I love all the random articles on Japan from the Times. They just pick out specific obsessions and casually point out the radical differences between their culture and ours. First, you think, “wow people in Japan are weird,” until you get to the point of, “oh my god, Americans are so weird.” For example, apple picking is an enormously popular family activity in the New York area. Every fall, I see all these pictures online of happy parent units with their descendants smiling in a field with a bag of apples, or apple doughnuts, or whatever apple product. And I was always hoping I could add this to our family repertoire, but it’s only happened once (and this only happened because my friend Nancy drove and organized me, First Son as a baby, and my parents, and I have officially let it go).
In Japan, they have something like apple picking, but not quite. What happens is you travel to a fruit area like say in Yamanashi, pay for a ticket, and eat for an allotted time. You don’t leave with a big bag of product. At first, the writer thinks the practice as bizarre, but upon further reflection, sees it as a profound living out of a life philosophy:
Unlike apple-picking in the fall in the United States, the fruit doesn’t really function as a “It was practical, it was beautiful and it acknowledged that souvenirs were, like memories, at best only approximations of the moments they represented. That it was, in fact, completely impossible to remove a taste from its origin without changing it in the process.”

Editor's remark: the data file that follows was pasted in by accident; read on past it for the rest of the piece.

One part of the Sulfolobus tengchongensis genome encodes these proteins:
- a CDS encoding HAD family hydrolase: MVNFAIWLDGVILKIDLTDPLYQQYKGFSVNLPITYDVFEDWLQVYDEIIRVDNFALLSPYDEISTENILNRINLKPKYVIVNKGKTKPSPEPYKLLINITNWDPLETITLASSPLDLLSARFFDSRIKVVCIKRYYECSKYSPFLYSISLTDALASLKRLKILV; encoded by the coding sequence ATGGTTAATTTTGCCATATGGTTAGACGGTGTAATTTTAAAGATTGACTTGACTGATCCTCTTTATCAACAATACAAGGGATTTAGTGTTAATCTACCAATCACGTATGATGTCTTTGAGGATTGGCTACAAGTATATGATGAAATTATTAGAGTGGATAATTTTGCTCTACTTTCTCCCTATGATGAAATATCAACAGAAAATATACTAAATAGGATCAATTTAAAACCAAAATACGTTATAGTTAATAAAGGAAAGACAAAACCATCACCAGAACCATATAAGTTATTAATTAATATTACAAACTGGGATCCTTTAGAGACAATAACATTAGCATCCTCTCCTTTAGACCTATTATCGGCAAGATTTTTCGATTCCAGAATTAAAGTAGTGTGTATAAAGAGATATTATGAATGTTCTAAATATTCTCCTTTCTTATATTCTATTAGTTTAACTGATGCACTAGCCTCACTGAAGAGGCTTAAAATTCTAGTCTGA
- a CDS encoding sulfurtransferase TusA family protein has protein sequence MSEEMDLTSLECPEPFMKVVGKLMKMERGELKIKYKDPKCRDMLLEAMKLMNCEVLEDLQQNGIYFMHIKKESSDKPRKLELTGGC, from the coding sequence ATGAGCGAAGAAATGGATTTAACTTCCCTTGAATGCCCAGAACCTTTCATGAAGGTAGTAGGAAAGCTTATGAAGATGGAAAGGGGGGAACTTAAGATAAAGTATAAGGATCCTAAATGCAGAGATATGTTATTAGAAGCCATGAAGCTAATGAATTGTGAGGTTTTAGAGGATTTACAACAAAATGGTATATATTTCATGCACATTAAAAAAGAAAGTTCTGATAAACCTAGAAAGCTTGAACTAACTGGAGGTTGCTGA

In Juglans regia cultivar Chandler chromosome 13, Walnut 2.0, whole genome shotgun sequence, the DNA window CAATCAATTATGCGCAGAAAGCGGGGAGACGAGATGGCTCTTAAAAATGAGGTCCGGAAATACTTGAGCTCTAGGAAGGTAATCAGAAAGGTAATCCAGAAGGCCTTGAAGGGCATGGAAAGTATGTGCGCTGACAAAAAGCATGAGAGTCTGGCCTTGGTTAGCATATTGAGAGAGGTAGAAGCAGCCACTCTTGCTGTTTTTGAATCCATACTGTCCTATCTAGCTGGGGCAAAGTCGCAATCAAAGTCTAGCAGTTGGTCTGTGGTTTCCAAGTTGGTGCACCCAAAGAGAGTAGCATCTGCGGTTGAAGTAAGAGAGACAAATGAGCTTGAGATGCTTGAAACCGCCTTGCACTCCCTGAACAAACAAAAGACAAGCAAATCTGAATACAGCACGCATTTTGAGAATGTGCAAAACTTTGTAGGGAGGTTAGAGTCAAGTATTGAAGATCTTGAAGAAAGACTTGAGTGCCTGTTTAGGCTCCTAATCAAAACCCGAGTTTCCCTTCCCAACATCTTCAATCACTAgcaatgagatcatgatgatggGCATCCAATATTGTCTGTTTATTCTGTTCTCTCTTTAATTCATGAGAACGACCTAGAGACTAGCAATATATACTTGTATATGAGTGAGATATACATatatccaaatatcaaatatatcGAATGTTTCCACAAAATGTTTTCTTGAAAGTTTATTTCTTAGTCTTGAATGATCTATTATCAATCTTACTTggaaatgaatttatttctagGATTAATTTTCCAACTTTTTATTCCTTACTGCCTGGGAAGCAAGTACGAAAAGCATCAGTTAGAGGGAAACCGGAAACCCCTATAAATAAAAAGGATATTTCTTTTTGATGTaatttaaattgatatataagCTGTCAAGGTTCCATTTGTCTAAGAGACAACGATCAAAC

Anyway, loved this piece, but mostly what hooked me was the focus on Japan’s obsession with Kit-Kats and the hundreds of flavors that the market makes available, from ones you’d find in a typical Western market (varying degrees of chocolate) to ones more in Asian markets (fruit like cantaloupe and mochi. the article detailed how this food scientist worked meticulously in trying to capture the spirit of the mochi in a Kit Kat, experimenting not only with different flavorings but also texture in order truly capture the spirit of this dessert. I found the whole pursuit completely wild, and tried to pitch food scientist to the kids. “Isn’t that cool? Someone’s job is just taste candy all day and make it more delicious?” No takers as of yet, but that’s fine. They may not possess scientist brains and the only reason why I’m pitching this path is for access to free candy.